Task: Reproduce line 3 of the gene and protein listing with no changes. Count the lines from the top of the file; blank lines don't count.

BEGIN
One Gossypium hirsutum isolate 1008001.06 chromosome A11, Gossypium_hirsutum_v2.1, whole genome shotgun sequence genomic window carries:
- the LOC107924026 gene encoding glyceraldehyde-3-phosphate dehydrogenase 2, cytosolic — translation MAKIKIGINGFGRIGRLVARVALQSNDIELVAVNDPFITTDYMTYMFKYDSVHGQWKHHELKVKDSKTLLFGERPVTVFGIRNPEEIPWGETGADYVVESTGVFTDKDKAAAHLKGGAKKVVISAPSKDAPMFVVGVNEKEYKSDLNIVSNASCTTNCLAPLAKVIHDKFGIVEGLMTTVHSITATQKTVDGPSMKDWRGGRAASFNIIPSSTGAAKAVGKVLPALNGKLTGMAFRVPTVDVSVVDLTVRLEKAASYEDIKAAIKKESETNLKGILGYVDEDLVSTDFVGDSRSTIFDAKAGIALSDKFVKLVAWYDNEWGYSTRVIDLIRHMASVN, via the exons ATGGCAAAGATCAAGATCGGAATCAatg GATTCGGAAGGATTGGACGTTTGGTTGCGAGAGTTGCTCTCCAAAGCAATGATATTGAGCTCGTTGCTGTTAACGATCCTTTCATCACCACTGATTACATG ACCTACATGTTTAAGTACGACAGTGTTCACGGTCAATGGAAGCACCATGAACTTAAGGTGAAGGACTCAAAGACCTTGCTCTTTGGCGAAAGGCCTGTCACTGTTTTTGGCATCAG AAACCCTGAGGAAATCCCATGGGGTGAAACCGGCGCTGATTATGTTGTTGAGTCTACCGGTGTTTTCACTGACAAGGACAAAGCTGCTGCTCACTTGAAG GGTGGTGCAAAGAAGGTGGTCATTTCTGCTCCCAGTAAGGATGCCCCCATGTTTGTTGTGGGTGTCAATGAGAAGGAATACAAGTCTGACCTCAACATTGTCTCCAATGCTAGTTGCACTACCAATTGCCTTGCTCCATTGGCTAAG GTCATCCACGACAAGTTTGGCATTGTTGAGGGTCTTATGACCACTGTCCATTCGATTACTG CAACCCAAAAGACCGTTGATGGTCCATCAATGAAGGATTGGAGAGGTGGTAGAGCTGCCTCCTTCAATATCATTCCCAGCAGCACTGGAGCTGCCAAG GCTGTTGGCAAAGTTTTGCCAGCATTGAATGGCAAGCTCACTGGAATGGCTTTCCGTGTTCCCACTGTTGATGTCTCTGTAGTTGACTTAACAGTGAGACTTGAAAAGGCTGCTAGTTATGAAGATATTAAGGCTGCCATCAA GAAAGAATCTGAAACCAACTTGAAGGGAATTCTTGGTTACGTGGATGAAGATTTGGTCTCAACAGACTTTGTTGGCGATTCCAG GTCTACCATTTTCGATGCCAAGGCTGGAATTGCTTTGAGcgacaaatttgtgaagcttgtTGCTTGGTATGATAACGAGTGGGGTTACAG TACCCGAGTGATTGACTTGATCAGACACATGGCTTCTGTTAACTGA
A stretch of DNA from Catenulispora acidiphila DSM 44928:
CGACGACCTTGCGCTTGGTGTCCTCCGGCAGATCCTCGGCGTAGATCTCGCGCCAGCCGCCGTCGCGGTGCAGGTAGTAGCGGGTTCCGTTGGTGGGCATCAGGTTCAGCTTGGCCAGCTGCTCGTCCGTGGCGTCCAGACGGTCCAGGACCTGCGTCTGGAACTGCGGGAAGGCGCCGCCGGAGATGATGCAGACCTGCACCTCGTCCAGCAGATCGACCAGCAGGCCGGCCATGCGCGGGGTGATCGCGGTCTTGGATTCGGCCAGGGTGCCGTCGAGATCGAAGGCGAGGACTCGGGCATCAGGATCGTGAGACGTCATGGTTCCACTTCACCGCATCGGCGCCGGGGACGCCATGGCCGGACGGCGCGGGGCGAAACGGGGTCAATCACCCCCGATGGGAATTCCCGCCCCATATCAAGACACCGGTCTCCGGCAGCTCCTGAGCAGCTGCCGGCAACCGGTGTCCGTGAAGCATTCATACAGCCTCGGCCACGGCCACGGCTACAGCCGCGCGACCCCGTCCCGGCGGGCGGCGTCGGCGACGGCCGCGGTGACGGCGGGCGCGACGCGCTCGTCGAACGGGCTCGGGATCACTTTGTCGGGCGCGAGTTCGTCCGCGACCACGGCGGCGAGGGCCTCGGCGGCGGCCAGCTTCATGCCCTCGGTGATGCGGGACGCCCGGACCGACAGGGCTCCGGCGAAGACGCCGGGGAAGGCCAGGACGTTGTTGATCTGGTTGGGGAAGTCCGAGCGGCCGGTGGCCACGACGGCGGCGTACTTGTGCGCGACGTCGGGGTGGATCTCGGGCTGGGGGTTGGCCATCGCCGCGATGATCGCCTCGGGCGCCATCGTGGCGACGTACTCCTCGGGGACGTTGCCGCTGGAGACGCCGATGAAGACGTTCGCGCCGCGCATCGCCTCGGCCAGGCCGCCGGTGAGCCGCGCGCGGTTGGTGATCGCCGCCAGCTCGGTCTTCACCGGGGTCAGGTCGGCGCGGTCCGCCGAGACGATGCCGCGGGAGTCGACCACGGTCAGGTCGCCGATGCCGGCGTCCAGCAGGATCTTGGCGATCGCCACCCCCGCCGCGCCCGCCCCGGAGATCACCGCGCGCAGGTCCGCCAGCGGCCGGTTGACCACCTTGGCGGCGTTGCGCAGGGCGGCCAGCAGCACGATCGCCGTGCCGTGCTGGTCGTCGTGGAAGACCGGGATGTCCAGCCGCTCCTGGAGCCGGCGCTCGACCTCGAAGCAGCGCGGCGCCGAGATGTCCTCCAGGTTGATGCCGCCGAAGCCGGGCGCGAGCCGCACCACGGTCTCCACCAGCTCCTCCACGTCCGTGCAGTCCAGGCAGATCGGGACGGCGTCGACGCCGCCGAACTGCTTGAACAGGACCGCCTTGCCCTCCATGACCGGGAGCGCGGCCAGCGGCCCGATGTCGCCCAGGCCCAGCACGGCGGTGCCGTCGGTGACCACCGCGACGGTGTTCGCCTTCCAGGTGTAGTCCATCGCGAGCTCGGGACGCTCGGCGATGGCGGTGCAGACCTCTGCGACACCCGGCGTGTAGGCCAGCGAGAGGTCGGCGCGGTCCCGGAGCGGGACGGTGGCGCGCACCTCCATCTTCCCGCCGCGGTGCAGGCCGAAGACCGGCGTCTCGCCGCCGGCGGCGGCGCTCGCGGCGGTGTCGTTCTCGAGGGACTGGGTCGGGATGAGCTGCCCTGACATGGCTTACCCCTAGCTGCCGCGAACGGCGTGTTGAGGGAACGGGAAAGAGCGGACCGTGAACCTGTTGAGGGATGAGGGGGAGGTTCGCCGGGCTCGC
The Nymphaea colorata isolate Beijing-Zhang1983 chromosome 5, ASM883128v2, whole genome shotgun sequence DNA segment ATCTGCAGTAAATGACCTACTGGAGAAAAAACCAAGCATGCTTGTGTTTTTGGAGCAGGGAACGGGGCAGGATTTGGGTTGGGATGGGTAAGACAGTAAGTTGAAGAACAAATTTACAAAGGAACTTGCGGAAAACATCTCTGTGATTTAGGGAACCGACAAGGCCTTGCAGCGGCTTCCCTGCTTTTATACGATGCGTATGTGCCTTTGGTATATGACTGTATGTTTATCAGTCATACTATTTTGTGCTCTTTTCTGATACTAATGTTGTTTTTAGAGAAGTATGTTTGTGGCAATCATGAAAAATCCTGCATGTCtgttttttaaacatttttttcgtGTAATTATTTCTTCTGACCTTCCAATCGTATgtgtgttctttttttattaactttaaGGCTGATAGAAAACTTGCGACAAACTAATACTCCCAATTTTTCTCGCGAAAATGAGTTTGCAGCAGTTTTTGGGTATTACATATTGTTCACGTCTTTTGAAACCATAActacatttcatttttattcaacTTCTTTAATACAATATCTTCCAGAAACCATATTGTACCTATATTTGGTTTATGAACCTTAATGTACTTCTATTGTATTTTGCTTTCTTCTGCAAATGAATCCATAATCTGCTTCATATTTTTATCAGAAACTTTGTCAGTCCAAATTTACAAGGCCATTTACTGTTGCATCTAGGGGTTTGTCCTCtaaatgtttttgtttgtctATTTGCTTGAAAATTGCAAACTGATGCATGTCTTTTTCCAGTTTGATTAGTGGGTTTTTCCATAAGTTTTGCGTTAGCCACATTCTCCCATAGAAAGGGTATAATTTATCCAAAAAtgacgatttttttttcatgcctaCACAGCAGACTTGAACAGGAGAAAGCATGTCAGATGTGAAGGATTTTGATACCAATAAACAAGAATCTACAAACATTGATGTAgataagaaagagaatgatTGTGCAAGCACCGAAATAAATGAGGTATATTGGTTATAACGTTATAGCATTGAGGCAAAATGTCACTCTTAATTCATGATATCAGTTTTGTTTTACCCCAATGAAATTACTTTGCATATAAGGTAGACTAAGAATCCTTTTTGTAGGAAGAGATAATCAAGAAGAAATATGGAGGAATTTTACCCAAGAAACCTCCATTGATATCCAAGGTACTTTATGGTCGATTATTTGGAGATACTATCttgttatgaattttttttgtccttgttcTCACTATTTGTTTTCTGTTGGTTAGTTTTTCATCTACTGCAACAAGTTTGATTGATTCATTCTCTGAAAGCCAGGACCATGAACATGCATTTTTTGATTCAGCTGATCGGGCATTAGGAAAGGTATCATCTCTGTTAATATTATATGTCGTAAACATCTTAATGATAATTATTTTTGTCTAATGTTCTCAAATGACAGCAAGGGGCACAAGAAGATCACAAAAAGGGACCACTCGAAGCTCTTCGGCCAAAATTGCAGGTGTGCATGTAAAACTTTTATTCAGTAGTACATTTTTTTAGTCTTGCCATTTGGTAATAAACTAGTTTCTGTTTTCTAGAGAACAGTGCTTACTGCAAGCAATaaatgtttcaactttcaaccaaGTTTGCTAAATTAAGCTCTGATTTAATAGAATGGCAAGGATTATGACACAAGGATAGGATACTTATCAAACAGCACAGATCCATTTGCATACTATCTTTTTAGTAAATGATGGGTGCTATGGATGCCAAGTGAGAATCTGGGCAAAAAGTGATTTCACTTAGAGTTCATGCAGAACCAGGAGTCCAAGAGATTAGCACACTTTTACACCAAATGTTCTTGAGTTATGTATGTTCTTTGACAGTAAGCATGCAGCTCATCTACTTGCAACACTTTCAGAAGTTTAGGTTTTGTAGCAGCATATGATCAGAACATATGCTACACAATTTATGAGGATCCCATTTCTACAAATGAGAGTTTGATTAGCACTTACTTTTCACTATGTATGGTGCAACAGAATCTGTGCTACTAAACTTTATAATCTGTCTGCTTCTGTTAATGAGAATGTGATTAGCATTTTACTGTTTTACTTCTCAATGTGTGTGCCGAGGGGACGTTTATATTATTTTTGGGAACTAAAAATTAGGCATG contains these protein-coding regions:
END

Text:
A stretch of DNA from Catenulispora acidiphila DSM 44928: